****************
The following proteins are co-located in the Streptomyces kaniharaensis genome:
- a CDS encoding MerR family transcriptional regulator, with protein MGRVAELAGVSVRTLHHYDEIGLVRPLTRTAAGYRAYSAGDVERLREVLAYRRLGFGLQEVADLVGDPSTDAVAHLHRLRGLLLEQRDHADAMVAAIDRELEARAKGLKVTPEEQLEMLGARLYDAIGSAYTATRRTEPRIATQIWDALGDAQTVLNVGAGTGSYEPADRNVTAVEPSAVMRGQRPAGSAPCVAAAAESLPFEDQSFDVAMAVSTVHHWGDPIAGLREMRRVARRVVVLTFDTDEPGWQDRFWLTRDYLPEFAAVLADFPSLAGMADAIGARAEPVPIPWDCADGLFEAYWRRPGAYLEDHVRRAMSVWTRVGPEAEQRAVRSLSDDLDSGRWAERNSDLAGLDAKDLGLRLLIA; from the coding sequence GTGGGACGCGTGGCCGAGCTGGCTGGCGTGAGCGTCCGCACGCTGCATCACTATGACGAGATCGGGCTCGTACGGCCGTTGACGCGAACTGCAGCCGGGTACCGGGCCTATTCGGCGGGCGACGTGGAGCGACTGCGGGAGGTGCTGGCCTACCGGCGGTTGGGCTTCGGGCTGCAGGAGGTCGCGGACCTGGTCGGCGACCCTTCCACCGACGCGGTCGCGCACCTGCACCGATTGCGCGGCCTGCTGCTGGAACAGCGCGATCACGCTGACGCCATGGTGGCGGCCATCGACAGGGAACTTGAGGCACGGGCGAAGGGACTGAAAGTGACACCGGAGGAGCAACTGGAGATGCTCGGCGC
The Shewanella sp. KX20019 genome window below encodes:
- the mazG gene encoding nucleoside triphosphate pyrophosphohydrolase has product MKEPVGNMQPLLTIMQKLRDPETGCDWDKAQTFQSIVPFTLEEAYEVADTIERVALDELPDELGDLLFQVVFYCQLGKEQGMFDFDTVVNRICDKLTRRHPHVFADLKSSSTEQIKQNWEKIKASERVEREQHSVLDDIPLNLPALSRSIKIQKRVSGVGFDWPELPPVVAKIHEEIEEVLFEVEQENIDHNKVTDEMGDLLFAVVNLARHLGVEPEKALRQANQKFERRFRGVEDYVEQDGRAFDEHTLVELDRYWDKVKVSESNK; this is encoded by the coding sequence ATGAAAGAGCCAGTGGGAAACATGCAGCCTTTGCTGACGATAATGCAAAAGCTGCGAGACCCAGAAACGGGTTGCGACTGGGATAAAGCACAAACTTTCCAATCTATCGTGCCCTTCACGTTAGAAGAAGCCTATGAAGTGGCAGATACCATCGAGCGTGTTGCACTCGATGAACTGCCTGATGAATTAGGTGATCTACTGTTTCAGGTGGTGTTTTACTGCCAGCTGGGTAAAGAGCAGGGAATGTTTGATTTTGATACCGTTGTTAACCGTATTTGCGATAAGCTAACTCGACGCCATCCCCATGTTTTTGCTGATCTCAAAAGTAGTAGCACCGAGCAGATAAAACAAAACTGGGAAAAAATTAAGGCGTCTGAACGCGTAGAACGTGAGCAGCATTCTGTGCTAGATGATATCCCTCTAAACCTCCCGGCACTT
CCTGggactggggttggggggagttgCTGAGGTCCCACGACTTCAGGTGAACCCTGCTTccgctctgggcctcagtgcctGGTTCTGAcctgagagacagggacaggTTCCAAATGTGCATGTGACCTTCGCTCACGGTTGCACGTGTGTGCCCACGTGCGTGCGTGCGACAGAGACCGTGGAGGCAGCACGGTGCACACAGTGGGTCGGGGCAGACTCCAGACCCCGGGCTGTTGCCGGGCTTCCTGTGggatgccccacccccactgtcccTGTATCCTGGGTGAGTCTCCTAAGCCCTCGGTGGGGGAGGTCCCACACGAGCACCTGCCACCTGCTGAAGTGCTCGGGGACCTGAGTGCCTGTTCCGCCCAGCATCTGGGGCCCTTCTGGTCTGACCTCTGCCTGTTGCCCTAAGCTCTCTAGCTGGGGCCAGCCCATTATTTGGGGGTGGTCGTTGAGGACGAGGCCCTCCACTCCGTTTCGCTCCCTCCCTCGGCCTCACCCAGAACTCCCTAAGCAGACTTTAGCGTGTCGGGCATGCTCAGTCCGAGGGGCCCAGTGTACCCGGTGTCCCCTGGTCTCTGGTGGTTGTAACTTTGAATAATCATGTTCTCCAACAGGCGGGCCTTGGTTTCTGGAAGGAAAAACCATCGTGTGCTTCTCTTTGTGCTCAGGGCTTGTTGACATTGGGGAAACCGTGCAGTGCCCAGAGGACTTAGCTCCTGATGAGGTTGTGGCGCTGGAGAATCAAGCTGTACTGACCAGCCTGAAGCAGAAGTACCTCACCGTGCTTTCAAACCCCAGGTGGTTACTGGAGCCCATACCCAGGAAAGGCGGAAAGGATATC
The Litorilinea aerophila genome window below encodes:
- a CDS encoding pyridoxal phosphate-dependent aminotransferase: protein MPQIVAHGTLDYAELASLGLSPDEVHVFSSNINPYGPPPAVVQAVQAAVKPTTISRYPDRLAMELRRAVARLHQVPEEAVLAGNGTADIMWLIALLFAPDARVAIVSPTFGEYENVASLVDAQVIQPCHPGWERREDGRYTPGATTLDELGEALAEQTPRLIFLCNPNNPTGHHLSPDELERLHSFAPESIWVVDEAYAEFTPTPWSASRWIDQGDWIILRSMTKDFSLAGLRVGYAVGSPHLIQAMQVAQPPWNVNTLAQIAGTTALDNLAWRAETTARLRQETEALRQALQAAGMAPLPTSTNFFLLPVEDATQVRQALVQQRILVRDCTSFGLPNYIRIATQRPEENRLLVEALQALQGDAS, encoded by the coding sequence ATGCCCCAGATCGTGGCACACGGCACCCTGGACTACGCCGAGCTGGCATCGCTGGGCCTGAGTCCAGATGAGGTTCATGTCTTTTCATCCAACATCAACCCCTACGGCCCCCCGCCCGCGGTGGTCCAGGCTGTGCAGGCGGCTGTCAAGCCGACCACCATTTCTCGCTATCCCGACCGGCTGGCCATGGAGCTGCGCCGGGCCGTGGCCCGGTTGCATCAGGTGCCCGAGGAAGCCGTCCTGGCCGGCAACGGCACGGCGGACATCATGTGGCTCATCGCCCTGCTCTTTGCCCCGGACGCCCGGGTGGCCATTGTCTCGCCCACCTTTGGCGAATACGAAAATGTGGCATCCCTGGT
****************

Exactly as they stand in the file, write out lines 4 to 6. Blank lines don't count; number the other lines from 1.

- the mazG gene encoding nucleoside triphosphate pyrophosphohydrolase has product MKEPVGNMQPLLTIMQKLRDPETGCDWDKAQTFQSIVPFTLEEAYEVADTIERVALDELPDELGDLLFQVVFYCQLGKEQGMFDFDTVVNRICDKLTRRHPHVFADLKSSSTEQIKQNWEKIKASERVEREQHSVLDDIPLNLPALSRSIKIQKRVSGVGFDWPELPPVVAKIHEEIEEVLFEVEQENIDHNKVTDEMGDLLFAVVNLARHLGVEPEKALRQANQKFERRFRGVEDYVEQDGRAFDEHTLVELDRYWDKVKVSESNK; this is encoded by the coding sequence ATGAAAGAGCCAGTGGGAAACATGCAGCCTTTGCTGACGATAATGCAAAAGCTGCGAGACCCAGAAACGGGTTGCGACTGGGATAAAGCACAAACTTTCCAATCTATCGTGCCCTTCACGTTAGAAGAAGCCTATGAAGTGGCAGATACCATCGAGCGTGTTGCACTCGATGAACTGCCTGATGAATTAGGTGATCTACTGTTTCAGGTGGTGTTTTACTGCCAGCTGGGTAAAGAGCAGGGAATGTTTGATTTTGATACCGTTGTTAACCGTATTTGCGATAAGCTAACTCGACGCCATCCCCATGTTTTTGCTGATCTCAAAAGTAGTAGCACCGAGCAGATAAAACAAAACTGGGAAAAAATTAAGGCGTCTGAACGCGTAGAACGTGAGCAGCATTCTGTGCTAGATGATATCCCTCTAAACCTCCCGGCACTT
CCTGggactggggttggggggagttgCTGAGGTCCCACGACTTCAGGTGAACCCTGCTTccgctctgggcctcagtgcctGGTTCTGAcctgagagacagggacaggTTCCAAATGTGCATGTGACCTTCGCTCACGGTTGCACGTGTGTGCCCACGTGCGTGCGTGCGACAGAGACCGTGGAGGCAGCACGGTGCACACAGTGGGTCGGGGCAGACTCCAGACCCCGGGCTGTTGCCGGGCTTCCTGTGggatgccccacccccactgtcccTGTATCCTGGGTGAGTCTCCTAAGCCCTCGGTGGGGGAGGTCCCACACGAGCACCTGCCACCTGCTGAAGTGCTCGGGGACCTGAGTGCCTGTTCCGCCCAGCATCTGGGGCCCTTCTGGTCTGACCTCTGCCTGTTGCCCTAAGCTCTCTAGCTGGGGCCAGCCCATTATTTGGGGGTGGTCGTTGAGGACGAGGCCCTCCACTCCGTTTCGCTCCCTCCCTCGGCCTCACCCAGAACTCCCTAAGCAGACTTTAGCGTGTCGGGCATGCTCAGTCCGAGGGGCCCAGTGTACCCGGTGTCCCCTGGTCTCTGGTGGTTGTAACTTTGAATAATCATGTTCTCCAACAGGCGGGCCTTGGTTTCTGGAAGGAAAAACCATCGTGTGCTTCTCTTTGTGCTCAGGGCTTGTTGACATTGGGGAAACCGTGCAGTGCCCAGAGGACTTAGCTCCTGATGAGGTTGTGGCGCTGGAGAATCAAGCTGTACTGACCAGCCTGAAGCAGAAGTACCTCACCGTGCTTTCAAACCCCAGGTGGTTACTGGAGCCCATACCCAGGAAAGGCGGAAAGGATATC
The Litorilinea aerophila genome window below encodes: